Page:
MMS messaging can also be disabled entirely from here for users who don’t want to use this feature, and the option to use the subject field for new MMS messages can also be toggled on and off. Again, MMS settings will only appear on this screen if MMS has been enabled by your cellular carrier, so AT&T users will not see these appear until later this summer when AT&T rolls out MMS service.
Voice Memos (iPhone / iPhone 3G / 3G S / iPod touch 2G)
Traditional Click Wheel iPod models have offered voice recording capabilities for the past few years, which made the lack of a built-in voice recording application a conspicuous omission on the part of the iPhone and even the iPod touch.
Several third-party developers stepped in to fill that void when the App Store first came online last year, and most iPhone users by now have a wide range of options for voice recording on the iPhone and iPod touch. As of iPhone OS 3.0, however, Apple has now included its own built-in Voice Memos application to provide basic voice recording capabilities.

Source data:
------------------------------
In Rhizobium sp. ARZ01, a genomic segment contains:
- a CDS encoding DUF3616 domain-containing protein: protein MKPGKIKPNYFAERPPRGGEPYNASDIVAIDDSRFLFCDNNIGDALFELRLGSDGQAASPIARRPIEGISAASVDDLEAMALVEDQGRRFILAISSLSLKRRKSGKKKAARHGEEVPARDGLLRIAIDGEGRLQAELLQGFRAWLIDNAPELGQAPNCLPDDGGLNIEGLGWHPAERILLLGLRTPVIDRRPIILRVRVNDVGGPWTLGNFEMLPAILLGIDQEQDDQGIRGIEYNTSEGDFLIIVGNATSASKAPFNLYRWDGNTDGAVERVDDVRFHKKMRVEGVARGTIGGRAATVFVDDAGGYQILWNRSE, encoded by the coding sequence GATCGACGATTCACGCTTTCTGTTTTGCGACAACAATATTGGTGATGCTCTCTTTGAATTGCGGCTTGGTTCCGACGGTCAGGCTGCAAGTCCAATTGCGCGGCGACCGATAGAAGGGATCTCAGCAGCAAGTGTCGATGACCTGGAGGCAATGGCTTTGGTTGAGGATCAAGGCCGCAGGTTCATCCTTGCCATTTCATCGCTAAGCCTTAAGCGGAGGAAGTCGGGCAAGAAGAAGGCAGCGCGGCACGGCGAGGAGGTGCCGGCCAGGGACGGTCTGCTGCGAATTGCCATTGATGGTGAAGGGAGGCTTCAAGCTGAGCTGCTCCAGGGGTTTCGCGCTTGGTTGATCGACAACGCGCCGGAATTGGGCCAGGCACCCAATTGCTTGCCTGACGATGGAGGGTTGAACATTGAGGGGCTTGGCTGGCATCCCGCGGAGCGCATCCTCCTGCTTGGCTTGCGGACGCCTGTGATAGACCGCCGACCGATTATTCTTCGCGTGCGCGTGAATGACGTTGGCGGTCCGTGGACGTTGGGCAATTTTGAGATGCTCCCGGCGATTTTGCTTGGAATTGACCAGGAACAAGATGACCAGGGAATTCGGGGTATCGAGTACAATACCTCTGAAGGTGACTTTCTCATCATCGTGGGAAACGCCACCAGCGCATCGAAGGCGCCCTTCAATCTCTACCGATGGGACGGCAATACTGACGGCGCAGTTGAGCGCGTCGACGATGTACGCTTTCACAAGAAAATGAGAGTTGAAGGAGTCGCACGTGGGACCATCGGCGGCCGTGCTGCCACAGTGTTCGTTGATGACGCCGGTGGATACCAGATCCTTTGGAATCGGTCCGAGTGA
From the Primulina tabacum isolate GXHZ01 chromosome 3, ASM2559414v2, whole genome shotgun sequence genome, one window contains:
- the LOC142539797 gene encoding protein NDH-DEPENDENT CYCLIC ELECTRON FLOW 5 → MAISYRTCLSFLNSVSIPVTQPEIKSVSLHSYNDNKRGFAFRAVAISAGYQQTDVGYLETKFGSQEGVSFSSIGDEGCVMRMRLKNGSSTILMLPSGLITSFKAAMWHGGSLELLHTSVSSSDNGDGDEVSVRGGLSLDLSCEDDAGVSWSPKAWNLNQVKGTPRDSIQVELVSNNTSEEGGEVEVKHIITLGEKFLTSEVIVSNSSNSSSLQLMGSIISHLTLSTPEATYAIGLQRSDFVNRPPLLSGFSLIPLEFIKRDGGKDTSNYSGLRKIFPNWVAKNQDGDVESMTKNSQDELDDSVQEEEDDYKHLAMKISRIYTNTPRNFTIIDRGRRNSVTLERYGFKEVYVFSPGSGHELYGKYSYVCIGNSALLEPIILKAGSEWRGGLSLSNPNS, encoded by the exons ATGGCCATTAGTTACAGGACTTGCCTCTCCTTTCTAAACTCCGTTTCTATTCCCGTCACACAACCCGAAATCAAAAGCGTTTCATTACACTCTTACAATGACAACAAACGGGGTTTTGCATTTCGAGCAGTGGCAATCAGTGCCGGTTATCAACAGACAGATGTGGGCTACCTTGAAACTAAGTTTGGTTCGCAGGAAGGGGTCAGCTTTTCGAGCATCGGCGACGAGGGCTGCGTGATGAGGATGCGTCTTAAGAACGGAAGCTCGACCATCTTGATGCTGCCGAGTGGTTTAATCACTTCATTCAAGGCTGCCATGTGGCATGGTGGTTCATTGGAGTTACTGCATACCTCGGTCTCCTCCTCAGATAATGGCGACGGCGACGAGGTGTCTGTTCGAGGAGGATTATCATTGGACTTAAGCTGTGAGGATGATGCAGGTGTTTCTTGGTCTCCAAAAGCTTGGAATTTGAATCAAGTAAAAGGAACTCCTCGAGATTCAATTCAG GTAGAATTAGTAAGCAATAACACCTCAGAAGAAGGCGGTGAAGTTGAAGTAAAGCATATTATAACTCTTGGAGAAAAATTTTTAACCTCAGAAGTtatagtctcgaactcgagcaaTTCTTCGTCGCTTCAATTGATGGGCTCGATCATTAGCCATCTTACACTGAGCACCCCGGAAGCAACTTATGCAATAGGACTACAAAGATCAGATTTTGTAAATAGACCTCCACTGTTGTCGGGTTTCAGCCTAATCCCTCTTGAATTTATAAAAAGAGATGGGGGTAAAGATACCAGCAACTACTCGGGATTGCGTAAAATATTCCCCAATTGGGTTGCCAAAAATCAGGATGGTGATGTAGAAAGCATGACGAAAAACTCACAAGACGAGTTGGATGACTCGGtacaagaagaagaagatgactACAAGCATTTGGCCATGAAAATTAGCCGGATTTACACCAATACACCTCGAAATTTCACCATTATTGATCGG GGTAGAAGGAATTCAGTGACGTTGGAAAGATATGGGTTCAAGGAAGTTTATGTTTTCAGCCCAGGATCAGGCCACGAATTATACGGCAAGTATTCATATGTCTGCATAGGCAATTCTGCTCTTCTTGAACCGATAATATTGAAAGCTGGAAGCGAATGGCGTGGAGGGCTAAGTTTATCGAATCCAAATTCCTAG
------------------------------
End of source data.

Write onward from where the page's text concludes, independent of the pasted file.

The Voice Memos app itself is relatively straightforward. Start it up and you’re presented with a simple screen that provides a picture of an old-fashioned microphone, a level meter and two buttons: one to start a recording, and the other to bring up a listing of previous recordings. On the iPhone, audio can be recorded either from the built-in microphone or through a mic attached to the headphone port. The iPod touch 2G lacks a built-in mic and therefore requires an external mic.